FIG. 1 shows a sectional view of a conventional magnetic-particle-type coupling device.
FIG. 2 shows a sectional view of a magnetic-particle-type coupling device which is an embodiment of the present invention.
The present invention is hereafter described with reference to the drawings so as to be understood in detail. FIG. 2 shows a magnetic-particle-type coupling device which is an embodiment of the present invention and connected to a transmission. The mutually corresponding portions shown in FIGS. 1 and 2 are denoted by the same reference symbols therein.
As shown in FIG. 2, the input shaft 30 of the transmission 2 is spline-connected to the splined portion 17b of a coupling shaft 17 and has an internal opening 30a extending along the axis of the input shaft and has a through hole 30b through which the internal opening communicates with an opening around the outside circumferential surface of the input shaft near the coupling shaft. A working liquid, which is repeatedly evaporated and liquefied, and a wick for moving the working liquid are hermetically enclosed in a heat pipe 31 whose heat-incoming end portion 31a is radially ramified in the radial direction of the coupling device 1 and embedded in a driven body 8 and whose heat-outgoing end portion 31b extends in the coupling shaft 17 along the axis thereof and projects into the internal opening 30a of the input shaft 30. The output shaft 32 of the transmission 2 has an internal opening 32a extending along the axis of the output shaft, and a plurality of through holes 32b through which the internal opening communicates with an opening around the outside circumferential surface of the output shaft. The internal openings 30a and 32a and the through holes 30b and 32b constitute passages through which cooling oil is circulated.
When an excitation coil 7 is supplied with electricity after the starting of an engine, magnetic particles 12 are magnetized so that a driving body 4 and the driven body 8 are coupled to each other. Although heat is generated due to a slip between the driving body 4 and the driven body 8 so that the temperature of the driving and the driven bodies rises, some of the heat is transferred from the peripheral surfaces of the driving and the driven bodies and the other of the heat is conducted to the heat-incoming end portion 31a of the heat pipe 31 so that the working liquid supplied into the heat-incoming end portion through the wick is sequentially evaporated by the conducted heat. In the meantime, the cooling oil is supplied into the internal opening 30a of the input shaft 30 in a direction A from outside by an oil pump (which is not shown in the drawing) to cool the heat-outgoing end portion 31b of the heat pipe 31 to liquefy the vapor of the working liquid. For that reason, the heat of the driven body 8 is taken out by the cooling oil. The driving body 4 is also cooled as the temperature of the driven body 8 is lowered.
After the cooling oil supplied into the internal opening 30a of the input shaft 30 cools the heat pipe 31, the cooling oil flows through the through hole 30b and lubricates the gears of the transmission 2 and is thereafter returned to an oil tank (which is not shown in the drawing) through the through holes 32b and internal opening 32a of the output shaft 32. As a result, the transfer of the heat from the heat pipe 31 is efficiently performed by the cooling oil. Since it is not necessary to provide cooling fins or the like to perform the transfer of the heat, the coupling device 1 can be made compact.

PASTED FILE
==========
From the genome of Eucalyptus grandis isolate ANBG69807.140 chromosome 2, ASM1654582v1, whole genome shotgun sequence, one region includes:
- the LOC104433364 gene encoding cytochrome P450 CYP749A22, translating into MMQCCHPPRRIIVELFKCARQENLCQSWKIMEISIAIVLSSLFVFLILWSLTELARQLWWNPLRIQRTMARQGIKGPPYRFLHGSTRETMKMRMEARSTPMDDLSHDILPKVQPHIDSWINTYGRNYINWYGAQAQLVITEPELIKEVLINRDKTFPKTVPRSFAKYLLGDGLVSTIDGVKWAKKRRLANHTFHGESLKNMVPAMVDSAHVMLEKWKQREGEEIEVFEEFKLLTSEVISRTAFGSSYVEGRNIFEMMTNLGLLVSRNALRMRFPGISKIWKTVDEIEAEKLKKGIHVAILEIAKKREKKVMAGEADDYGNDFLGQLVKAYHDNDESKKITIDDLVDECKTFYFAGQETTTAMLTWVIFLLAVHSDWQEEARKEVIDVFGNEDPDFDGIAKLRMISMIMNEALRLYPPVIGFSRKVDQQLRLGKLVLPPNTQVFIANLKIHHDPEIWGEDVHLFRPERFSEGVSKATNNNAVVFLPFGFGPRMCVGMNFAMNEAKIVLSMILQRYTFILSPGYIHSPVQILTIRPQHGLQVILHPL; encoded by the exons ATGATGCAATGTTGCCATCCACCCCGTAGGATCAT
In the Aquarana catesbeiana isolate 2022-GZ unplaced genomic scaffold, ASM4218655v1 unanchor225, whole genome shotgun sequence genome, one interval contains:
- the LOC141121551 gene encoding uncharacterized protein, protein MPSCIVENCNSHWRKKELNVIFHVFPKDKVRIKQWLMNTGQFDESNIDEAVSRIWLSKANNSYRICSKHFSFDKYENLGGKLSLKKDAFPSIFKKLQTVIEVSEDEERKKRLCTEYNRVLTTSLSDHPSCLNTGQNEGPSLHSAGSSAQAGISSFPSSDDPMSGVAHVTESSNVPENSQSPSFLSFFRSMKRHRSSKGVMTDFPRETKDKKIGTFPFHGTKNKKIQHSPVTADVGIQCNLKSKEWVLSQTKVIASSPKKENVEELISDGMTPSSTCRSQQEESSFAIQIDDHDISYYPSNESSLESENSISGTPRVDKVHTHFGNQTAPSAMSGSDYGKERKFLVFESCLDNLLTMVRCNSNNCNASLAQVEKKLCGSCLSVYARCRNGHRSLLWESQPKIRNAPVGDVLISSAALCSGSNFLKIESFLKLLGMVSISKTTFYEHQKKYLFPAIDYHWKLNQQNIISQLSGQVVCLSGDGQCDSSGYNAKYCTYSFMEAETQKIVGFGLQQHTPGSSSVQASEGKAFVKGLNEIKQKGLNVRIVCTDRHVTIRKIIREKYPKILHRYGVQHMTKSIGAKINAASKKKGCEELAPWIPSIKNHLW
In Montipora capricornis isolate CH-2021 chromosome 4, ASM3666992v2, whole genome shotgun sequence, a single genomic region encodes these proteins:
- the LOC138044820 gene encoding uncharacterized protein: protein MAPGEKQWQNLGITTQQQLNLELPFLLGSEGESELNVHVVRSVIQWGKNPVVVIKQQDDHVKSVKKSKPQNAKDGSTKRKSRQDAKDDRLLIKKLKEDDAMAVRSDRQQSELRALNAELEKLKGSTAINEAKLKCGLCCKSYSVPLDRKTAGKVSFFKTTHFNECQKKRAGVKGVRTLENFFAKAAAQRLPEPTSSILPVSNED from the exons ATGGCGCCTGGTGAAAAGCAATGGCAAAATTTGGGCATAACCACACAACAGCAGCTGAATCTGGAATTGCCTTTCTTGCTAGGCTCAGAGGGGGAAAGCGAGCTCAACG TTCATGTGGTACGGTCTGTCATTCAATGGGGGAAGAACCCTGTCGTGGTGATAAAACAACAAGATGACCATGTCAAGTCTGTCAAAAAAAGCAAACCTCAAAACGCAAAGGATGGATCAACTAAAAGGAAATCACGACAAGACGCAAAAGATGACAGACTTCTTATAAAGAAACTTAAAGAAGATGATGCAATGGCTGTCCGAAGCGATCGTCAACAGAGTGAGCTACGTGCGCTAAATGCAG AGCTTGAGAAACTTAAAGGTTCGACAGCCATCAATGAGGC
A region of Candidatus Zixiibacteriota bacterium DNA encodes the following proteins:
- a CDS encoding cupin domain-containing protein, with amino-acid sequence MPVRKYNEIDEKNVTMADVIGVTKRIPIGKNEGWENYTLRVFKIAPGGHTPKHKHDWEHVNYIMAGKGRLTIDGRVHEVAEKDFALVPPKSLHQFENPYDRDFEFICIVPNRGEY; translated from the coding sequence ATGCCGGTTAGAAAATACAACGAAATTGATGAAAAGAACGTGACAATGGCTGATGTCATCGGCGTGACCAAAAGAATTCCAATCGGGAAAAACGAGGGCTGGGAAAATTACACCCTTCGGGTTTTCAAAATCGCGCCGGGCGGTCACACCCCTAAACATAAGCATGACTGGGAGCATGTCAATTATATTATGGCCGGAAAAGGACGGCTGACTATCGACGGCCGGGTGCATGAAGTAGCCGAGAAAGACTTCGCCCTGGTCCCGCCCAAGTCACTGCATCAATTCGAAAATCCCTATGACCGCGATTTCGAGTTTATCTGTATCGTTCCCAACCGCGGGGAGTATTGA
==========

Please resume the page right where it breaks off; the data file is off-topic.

Although the excitation coil 7 is housed in the driving body 4 in the above-described embodiment, the present invention is not confined thereto but may be otherwise embodied so that the driven body 8 is made of two portions split from each other in the axial direction of the driven body and the excitation coil is housed therein.
According to the present invention, the heat-incoming portion of the heat pipe is embedded in the driven body and the heat-outgoing portion of the heat pipe is inserted in the oil hole of the input shaft of the transmission so as to be cooled by the cooling oil, as described above, as a result, the generated heat is efficiently removed to suppress the rise in the temperature of the driving and the driven bodies to enable the magnetic-particle-type coupling device to withstand severe operation. Besides, the coupling device is compact.
|Cited Patent||Filing date||Publication date||Applicant||Title|
|US3481439 *||Jan 17, 1968||Dec 2, 1969||Finkin Eugene||Internally cooled motion control system|
|US3592298 *||Jul 2, 1969||Jul 13, 1971||Gen Motors Corp||Brake heat pipe cooling|
|US4611697 *||Jul 5, 1983||Sep 16, 1986||Mitsubishi Denki Kabushiki Kaisha||Electromagnetic powder coupling with cooling fins|
|FR1545445A *||Title not available|
|GB2063413A *||Title not available|
|JPH05236247A *||Title not available|
|JPS60510A *||Title not available|
|JPS517789A *||Title not available|
|JPS608184Y2 *||Title not available|
|JPS54169648U *||Title not available|
|JPS57127130A *||Title not available|
|1||"Selectroshift and Autoselectric Transmissions" in Automobile Engineer, Sep. 1957, pp. 2-10.|
|2||*||Selectroshift and Autoselectric Transmissions in Automobile Engineer, Sep. 1957, pp. 2 10.|
|Citing Patent||Filing date||Publication date||Applicant||Title|
|US5803219 *||Oct 17, 1996||Sep 8, 1998||Fuji Jukogyo Kabushiki Kaisha||Cooling mechanism of electromagnetic powder clutch|
|US5823309 *||May 23, 1997||Oct 20, 1998||General Motors Corporation||Magnetorheological transmission clutch|
|US5890983 *||Jan 27, 1997||Apr 6, 1999||Honda Giken Kogyo Kabushiki Kaisha||Cooling apparatus of a gear transmission having an electromagnetic clutch|
|US6186796 *||Mar 18, 1999||Feb 13, 2001||Larry Paul Wedge||Swivel device for a windcone tower assembly|
|US6412479||Jun 20, 2001||Jul 2, 2002||Dana Corporation||Thermal management system for positive crankcase ventilation system|
|US6645108||May 16, 2002||Nov 11, 2003||The Timken Company||Active torque bias system and controls|
|US6712728||Jan 29, 2002||Mar 30, 2004||The Timken Company||Transfer case with enhanced torque bias capability|
|US6712730||Dec 6, 2001||Mar 30, 2004||The Timken Company||Active torque bias coupling|
|US6755762||Mar 25, 2002||Jun 29, 2004||The Timken Company||Axle center with active torque bias control|
|US20040188198 *||Dec 30, 2002||Sep 30, 2004||Jong-Kap Na||Brake apparatus using magnetic powder|
|U.S. Classification||192/21.5, 192/113.31|
|Cooperative Classification||F16D37/02, F16D2037/002|
|May 6, 1988||AS||Assignment|
Owner name: MITSUBISHI DENKI KABUSHIKI KAISHA, 2-3, MARUNOUCHI
Free format text: ASSIGNMENT OF ASSIGNORS INTEREST.;ASSIGNOR:OKITA, RYOSUKE;REEL/FRAME:004882/0075
Effective date: 19880229
Owner name: MITSUBISHI DENKI KABUSHIKI KAISHA,JAPAN
Free format text: ASSIGNMENT OF ASSIGNORS INTEREST;ASSIGNOR:OKITA, RYOSUKE;REEL/FRAME:004882/0075
Effective date: 19880229
|Mar 30, 1993||FPAY||Fee payment|
Year of fee payment: 4
|May 13, 1997||REMI||Maintenance fee reminder mailed|
|Oct 5, 1997||LAPS||Lapse for failure to pay maintenance fees|
|Dec 16, 1997||FP||Expired due to failure to pay maintenance fee|
Effective date: 19971008